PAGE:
African American Religious Traditions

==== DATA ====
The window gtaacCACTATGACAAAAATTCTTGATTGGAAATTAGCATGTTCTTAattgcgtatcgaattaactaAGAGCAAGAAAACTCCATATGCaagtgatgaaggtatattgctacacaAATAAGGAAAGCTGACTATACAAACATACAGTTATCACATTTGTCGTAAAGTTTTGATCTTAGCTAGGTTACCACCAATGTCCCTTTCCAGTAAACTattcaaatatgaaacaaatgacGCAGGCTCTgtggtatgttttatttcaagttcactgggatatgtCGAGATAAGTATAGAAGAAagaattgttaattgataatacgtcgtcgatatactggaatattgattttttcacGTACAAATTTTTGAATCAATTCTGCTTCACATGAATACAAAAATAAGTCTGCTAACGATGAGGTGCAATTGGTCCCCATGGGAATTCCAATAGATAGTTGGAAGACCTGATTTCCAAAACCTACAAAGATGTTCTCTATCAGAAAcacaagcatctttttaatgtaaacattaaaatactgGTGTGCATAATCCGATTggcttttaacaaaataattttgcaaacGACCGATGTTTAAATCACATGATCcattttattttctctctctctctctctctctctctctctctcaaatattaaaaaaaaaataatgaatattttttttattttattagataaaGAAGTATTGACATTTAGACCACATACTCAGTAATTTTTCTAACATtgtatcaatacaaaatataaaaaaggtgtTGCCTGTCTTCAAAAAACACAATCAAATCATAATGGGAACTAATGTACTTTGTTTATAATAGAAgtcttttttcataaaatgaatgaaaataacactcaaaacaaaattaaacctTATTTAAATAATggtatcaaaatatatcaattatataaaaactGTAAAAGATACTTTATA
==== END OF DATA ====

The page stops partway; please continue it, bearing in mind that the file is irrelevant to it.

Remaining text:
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This course is intended to introduce students to the wide variety of religious traditions, movements, faith leaders and doctrinal emphases that have arisen within African American communities in the United States dating back to the arrival of Africans brought to this continent in the 17th century.  The course will begin with a focus on the traditional forms of religion in West Africa and how they were eventually merged into certain Christian forms and practices such as Vodun, Santeria and Candomble. It will document the presence of African Americans who practiced Islam and Judaism. The course will trace the rise of African American Methodist and Baptist denominations in the 18th and 19th centuries. It will look at the Azusa Street revival and the emergence of the black Pentecostal movements in the early 20th century. The course will look at the role of the African American church during the Civil Rights Movement of the 1950s and 1960s. It will look at the emergence of both the megachurch movement and the prosperity gospel movement as a bridge from the 20th to the 21st century. Along the way, attention will be given to the doctrinal struggles that have emerged within the African American religious traditions involving such things as voting rights, women in ministry, human sexuality, expatriation themes and the gradual emergence of spirituality as an alternative to any form of group affiliation.